Calendaring/Mail has always been a weak point, there’s not a ton of development happening in this space. I use Office 365 for work and I’ve tried everything, Evolution works via EWS, but even when it’s working perfectly the UX hasn’t caught up with the modern web clients. I’ve tried 2(!) paid extensions for Thunderbird each with their own various problems.

I’ve had ok success with minetime plus Mailspring. Bluemail works well but doesn’t have a robust calendar.

None of them are stable enough to set up a meeting with without embarrassing yourself at work, so I settled on Prospect Mail, which wraps the Office 365 webapps in an icon/window on your desktop and integrates the notifications.

Thanks for your reply. I will look at these alternatives.

However, my main question is: is there any intention from Canonical or community to put some effort into this?

I can’t speak for Canonical but I don’t see them doing that and I personally prefer that they use their resources regarding GNOME for performance optimizations, polishing and packaging/testing, as they do now. That said, my impression from the last talks and posts by Allan Day is that GNOME is going to prioritize integration with online services, so I wouldn’t expect a full fledged desktop counterpart of already existing services but a 80/20 solution that is simple (even simplistic) and smoothly integrates with the third party service. I believe he is right and this would be the best use of scarce resources. There are many important problems yet to be resolved in the Linux desktop (full Wayland adopting, fractional scaling, multi-dpi multi-screen settings, screen sharing on top of pipewire, snap/flatpak polishing and adoption, etc etc etc).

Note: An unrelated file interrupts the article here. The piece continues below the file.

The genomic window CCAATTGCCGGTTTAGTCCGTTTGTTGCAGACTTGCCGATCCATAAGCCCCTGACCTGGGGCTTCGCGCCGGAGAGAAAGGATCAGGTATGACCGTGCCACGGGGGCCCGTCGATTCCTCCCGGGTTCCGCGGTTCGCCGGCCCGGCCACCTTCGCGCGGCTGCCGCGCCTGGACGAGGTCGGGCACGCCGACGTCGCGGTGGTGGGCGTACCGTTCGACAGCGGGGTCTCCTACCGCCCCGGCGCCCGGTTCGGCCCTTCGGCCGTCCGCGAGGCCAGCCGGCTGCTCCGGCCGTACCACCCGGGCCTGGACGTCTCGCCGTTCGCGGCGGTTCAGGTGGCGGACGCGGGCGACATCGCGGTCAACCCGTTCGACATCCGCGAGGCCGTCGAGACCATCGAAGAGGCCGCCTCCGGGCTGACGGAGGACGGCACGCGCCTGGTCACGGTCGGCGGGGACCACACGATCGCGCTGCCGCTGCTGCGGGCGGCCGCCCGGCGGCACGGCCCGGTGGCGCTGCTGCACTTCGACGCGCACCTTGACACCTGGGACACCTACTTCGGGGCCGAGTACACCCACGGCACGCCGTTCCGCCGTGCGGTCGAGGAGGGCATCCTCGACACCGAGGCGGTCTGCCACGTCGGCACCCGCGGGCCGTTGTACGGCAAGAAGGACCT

In my experience, integration with Google Calendar has been good so far.

PS: it would be polite if you provided a TL;DR because your post is way too long and rather anecdotal.

You only dedicate one tiny paragraph to the best solution: Evolution.

Evolution supports multiple accounts, which you activate via ‘Online Accounts’ in GNOME, has an integrated calendar, supports Exchange Web Server.

When you go to your System Setting, you can change both the default email client and calendar to Evolution.

I do understand why Ubuntu has GNOME Calendar and Thunderbird as the default though, as it is aimed toward your average user and because the use of an email client is declining.

For users who need this little bit more, like you, I’d say: use Evolution as your one-stop shop.

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Yea, sorry for my long post, I wanted it to be a little bit “poetical”.

Anyway, I completely understand that there are some technical priorities… but for average business user Wayland in much less important as good integration with calendars, business clouds, etc.

Basically, main question is, do we rather want technically perfect product or more adoption of Linux among the users.

I used to be a “technologist”, but now I see that usability for average user is also important…

enterprises are probably a lot more interested in avoiding keyloggers that hook into ancient X11 bugs than to have native email/calendar clients that they can serve centrally via a web service anyway.

while i agree in general that calendar integration on the desktop should be better, i think the comparison to wayland which enhances security a lot is rather a bad choice :wink:

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Yes, I agree, it was bad comparison from my side.

Anyway, are the big enterprises really Linux user base? I think more realistic scenario are small (one man band) companies, who would quickly consider using Linux instead of Windows.

The best way to manage calendars in Gnome is Evolution at the moment. Gnome calendar is pretty and all but it lacks a lot of features, just like you described. Even simple things like adding attendees to calendar events in google calendars or timezone-awareness which you also mentioned.

Evolution integrates with Online Accounts, which Thunderbird does not. And therefore it integrates with your notification area. The one thing it doesn’t do for me is to detect online meeting links and offer a button in response (like you would see on calendar events directly at google calendar’s site).